The first paddle was ticking along nicely and we were checking off the CPs.  However, the further we moved out into the lake, the stronger the wind got and pretty soon we were paddling across white caps and being drenched and frozen to the bone.  Definitely one of those “why are we doing this?” moments that I’ve come to expect and, somewhat perversely, look forward to.  Heading to CP24 we had to take a bearing of a couple of kilometres across the lake to hit a CP in the dark.  We made sure that we consistently aimed off to the south slightly so that it would be easy to relocate to the control once on the other side, however with the wind hitting us hard from the south east, we were concerned that we had been pushed way north of the control.  Hence, upon approaching the opposite shore, we turned south, only realising after 5 minutes that we were heading away from  the CP and that we had only missed it initially by around 100 meters.  Another 15 minutes lost and another 15 minutes of freezing paddling, but fortunately our last real navigation balls up for the race.  Another complication of the wind is that it made approaching the CP flag amongst a mass of dead trees in a 7.5m long ski almost impossible from certain angles, and a couple of controls took a few attempts to get to.

Off the boats and into the last trek.  In our heads, we felt like once we had the big bike done, the rest of the race should be mostly a cruise to home.  We definitely underestimated this next leg as evidenced by our 2 hour prediction compared to the 4 hour completion time.  I never would have thought that a four check point rogaine could offer up much in the way of route choice either, however this leg provided a really tricky question: hit the controls by heading up and down the major spur lines (gaining and losing a ton of elevation) or save the elevation gain and contour around the longer distances around the lake edge?

Map of the second trek leg. We eventually picked up controls 64, 63, 61 and 62 in order.

Map of the second trek leg. We eventually picked up controls 64, 63, 61 and 62 in order.

We set off to check point 64 to the north east, up over the saddle before making our way around the edge of the inlet.  This is where we got a taste of conditions around the edge of the lake. I was hoping that travel would be easy along a rocky shoreline as the dam wasn’t at capacity.  What we were faced with was a tough scramble through deadfall and washed up debris along the lake edge that was both very physical and slow going.  After picking up 64 and 63, we dropped down to 61 before climbing all the way back to the spur where 62 was set on and returning to the TA via that spur, just to avoid a similar fight along the lake edge back from 61 that we originally planned.  All in, it was a fantastically set little leg, although very tough with repeated steep climbs in the sleepy hours of the morning.

Check point 28 on the kayak leg home.

Check point 28 on the kayak leg home.

The return paddle couldn’t have been  more different to the one earlier in the night.  The wind had died off and we were treated  to a beautiful sunrise and with navigation much simpler in the day light we knocked the leg off in pretty short order.  The final ride home involved a road book description to locate two CPs.  This was a fun little task I’ve never done in a race before,  which could prove tricky if you lost concentration: Leo’s short diversion back towards Mount Pinniger best remains unmentioned at this point.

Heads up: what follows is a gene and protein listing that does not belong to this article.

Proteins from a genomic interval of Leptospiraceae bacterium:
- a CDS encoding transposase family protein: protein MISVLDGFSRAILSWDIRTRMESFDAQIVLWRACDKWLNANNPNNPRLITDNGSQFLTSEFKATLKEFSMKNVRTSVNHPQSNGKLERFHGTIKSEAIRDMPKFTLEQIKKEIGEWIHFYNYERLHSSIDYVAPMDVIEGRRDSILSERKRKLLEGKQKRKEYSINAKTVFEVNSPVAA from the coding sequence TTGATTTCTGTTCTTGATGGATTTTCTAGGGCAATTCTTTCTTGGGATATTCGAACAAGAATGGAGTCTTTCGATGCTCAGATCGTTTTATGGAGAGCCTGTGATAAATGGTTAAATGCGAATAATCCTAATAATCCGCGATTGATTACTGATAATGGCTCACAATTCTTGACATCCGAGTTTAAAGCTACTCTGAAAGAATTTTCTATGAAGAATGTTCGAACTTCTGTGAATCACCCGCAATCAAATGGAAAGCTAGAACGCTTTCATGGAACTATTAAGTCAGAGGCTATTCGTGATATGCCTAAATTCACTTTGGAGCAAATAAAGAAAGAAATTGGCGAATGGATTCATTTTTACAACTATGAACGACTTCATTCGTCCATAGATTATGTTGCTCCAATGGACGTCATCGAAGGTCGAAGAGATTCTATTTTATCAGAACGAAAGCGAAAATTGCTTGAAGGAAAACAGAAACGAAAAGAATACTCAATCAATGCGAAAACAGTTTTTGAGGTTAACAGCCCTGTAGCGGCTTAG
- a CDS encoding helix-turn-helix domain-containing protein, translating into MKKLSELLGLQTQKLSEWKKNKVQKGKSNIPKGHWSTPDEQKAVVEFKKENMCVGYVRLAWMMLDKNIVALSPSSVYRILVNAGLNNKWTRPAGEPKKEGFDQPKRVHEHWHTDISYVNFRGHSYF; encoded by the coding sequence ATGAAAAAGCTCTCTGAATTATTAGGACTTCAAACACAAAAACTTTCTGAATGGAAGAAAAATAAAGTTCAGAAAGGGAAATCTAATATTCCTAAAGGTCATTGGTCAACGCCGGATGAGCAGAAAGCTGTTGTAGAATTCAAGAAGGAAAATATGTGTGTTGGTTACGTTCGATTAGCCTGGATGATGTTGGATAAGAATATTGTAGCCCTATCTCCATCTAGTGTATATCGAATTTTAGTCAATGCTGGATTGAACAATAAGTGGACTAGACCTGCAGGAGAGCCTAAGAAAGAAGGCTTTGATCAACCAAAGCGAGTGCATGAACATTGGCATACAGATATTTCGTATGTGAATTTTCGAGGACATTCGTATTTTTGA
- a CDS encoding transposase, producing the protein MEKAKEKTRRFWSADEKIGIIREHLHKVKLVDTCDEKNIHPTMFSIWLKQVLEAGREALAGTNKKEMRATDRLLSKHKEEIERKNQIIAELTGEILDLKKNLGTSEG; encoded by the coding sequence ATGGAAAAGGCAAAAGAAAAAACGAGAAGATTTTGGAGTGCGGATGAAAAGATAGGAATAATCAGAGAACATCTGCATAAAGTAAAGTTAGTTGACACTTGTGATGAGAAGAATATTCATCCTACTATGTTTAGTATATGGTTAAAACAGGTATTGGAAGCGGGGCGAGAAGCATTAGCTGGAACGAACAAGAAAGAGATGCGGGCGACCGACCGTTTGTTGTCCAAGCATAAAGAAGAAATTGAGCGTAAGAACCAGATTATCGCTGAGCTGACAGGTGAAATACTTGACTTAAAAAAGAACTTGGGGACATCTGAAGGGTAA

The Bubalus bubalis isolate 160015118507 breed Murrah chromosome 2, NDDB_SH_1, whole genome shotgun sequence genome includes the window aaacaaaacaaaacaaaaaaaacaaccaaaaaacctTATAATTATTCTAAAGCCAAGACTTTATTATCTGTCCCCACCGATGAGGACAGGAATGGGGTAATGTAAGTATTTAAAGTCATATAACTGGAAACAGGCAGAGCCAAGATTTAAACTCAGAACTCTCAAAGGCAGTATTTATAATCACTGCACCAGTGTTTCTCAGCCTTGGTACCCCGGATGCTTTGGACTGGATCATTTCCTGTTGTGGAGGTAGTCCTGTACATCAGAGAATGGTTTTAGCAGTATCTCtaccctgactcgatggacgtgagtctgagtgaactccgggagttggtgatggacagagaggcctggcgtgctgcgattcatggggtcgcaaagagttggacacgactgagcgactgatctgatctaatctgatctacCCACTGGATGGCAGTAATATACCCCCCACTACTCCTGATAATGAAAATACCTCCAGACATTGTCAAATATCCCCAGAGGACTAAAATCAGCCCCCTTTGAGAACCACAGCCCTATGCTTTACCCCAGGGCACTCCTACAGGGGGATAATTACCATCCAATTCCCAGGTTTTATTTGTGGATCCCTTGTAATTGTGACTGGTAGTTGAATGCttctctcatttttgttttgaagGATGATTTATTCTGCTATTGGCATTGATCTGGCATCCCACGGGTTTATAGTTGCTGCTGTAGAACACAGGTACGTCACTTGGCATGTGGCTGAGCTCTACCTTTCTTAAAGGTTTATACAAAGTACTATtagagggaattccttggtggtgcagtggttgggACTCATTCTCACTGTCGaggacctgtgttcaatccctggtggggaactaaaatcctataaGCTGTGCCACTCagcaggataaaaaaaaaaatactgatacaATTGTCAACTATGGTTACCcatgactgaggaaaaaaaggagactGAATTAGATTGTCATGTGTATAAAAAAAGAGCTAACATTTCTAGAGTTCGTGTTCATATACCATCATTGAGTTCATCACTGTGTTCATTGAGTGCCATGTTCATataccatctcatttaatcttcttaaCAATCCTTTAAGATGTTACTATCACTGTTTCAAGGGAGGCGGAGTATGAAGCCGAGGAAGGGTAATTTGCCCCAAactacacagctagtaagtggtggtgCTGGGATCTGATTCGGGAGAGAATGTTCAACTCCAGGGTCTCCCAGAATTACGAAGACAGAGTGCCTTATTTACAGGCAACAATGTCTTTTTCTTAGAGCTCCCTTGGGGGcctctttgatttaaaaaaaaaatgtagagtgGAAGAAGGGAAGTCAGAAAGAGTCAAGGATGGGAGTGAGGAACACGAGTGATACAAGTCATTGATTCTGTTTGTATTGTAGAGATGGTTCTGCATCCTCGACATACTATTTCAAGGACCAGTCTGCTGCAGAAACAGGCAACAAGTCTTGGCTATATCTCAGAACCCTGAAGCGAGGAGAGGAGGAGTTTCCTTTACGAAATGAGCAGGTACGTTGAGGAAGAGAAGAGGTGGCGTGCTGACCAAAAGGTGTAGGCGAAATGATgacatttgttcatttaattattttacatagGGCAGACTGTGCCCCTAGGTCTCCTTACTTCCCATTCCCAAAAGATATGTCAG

Finally back onto the hard black stuff on the ride home to HQ.

Finally back onto the hard black stuff on the ride home to HQ.

We eventually rolled across the line in a time a little over 22hrs, well behind the top 3 teams who had pushed each other hard all night.  X-Marathon certainly lived up to its tough reputation, but this made the exercise all the more satisfying: a great way to explore an all new area.  Although it never felt like we were there for the competition, it was still a hard day out and perfect training for GodZone.  In fact, I’d go as far as saying this race should be mandatory for any Australian team heading over to NZ for GodZone, given its timing and the fact that the terrain, hills, navigation on 20m contours and the use of real boats are as close as you are going to get to NZ conditions.

At the finish after 22hrs+ of "racing".

At the finish after 22hrs+ of “racing”.

Thanks to Maria and Serge for an excellent weekend out.  The race only had a small field, but hopefully this will grow as word gets out.  I imagine being so close to Christmas might be a bit of a deterrent for some teams, although it does fill a nice hole in an otherwise busy calendar.  Mercy to any teams though if Victoria is hit with one of its 40C+ days that are possible at that time of year – it would destroy the field.  The terrain was tough, but there were sensible short course options for slower teams, and kayak hire options were quite reasonable for teams without a boat.  I’d love to get back to race again next year with a bit more of a competitive mindset, however another option would be to tackle their Wild Traverse race.  The format looks different to anything I’ve done before and from what I’ve heard it is another great event, and wouldn’t require lugging a mountain of gear down south.

Now it’s time for a bit of rest, recovery and running before the final push towards GodZone.

Note – the full collection of maps for the 2013 X-Marathon course (minus the prologue map) can be found here, whilst the full collection of race photos can be found here.